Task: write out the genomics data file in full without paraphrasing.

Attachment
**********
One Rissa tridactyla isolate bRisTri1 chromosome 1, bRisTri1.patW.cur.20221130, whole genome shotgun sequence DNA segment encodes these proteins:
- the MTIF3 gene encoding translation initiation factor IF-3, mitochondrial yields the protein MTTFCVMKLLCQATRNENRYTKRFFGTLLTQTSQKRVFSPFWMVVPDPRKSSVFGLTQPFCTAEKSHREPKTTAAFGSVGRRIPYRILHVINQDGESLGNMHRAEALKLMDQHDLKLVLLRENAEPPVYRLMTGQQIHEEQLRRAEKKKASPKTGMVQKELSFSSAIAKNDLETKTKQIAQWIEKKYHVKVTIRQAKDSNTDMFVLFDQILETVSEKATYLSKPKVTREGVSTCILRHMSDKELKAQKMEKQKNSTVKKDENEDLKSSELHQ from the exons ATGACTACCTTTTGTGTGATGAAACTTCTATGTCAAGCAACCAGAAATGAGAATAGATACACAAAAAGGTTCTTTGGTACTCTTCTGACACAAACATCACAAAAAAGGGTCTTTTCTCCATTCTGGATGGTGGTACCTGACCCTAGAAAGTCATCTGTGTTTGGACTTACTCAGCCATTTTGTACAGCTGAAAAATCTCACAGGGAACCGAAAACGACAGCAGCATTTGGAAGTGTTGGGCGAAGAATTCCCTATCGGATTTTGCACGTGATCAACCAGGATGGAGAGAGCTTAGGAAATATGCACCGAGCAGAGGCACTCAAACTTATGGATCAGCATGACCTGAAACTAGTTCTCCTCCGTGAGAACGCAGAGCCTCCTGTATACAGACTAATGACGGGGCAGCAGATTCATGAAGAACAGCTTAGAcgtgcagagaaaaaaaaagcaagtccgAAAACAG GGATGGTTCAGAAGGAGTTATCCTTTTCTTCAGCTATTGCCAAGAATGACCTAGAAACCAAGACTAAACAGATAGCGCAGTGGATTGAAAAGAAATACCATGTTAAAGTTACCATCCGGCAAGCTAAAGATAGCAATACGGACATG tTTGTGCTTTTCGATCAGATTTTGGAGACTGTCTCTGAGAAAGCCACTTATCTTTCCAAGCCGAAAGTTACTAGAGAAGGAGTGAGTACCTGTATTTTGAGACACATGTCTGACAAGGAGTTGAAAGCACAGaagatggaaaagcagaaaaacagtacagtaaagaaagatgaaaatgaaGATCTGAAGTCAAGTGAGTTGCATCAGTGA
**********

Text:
One Rissa tridactyla isolate bRisTri1 chromosome 1, bRisTri1.patW.cur.20221130, whole genome shotgun sequence DNA segment encodes these proteins:
- the MTIF3 gene encoding translation initiation factor IF-3, mitochondrial yields the protein MTTFCVMKLLCQATRNENRYTKRFFGTLLTQTSQKRVFSPFWMVVPDPRKSSVFGLTQPFCTAEKSHREPKTTAAFGSVGRRIPYRILHVINQDGESLGNMHRAEALKLMDQHDLKLVLLRENAEPPVYRLMTGQQIHEEQLRRAEKKKASPKTGMVQKELSFSSAIAKNDLETKTKQIAQWIEKKYHVKVTIRQAKDSNTDMFVLFDQILETVSEKATYLSKPKVTREGVSTCILRHMSDKELKAQKMEKQKNSTVKKDENEDLKSSELHQ from the exons ATGACTACCTTTTGTGTGATGAAACTTCTATGTCAAGCAACCAGAAATGAGAATAGATACACAAAAAGGTTCTTTGGTACTCTTCTGACACAAACATCACAAAAAAGGGTCTTTTCTCCATTCTGGATGGTGGTACCTGACCCTAGAAAGTCATCTGTGTTTGGACTTACTCAGCCATTTTGTACAGCTGAAAAATCTCACAGGGAACCGAAAACGACAGCAGCATTTGGAAGTGTTGGGCGAAGAATTCCCTATCGGATTTTGCACGTGATCAACCAGGATGGAGAGAGCTTAGGAAATATGCACCGAGCAGAGGCACTCAAACTTATGGATCAGCATGACCTGAAACTAGTTCTCCTCCGTGAGAACGCAGAGCCTCCTGTATACAGACTAATGACGGGGCAGCAGATTCATGAAGAACAGCTTAGAcgtgcagagaaaaaaaaagcaagtccgAAAACAG GGATGGTTCAGAAGGAGTTATCCTTTTCTTCAGCTATTGCCAAGAATGACCTAGAAACCAAGACTAAACAGATAGCGCAGTGGATTGAAAAGAAATACCATGTTAAAGTTACCATCCGGCAAGCTAAAGATAGCAATACGGACATG tTTGTGCTTTTCGATCAGATTTTGGAGACTGTCTCTGAGAAAGCCACTTATCTTTCCAAGCCGAAAGTTACTAGAGAAGGAGTGAGTACCTGTATTTTGAGACACATGTCTGACAAGGAGTTGAAAGCACAGaagatggaaaagcagaaaaacagtacagtaaagaaagatgaaaatgaaGATCTGAAGTCAAGTGAGTTGCATCAGTGA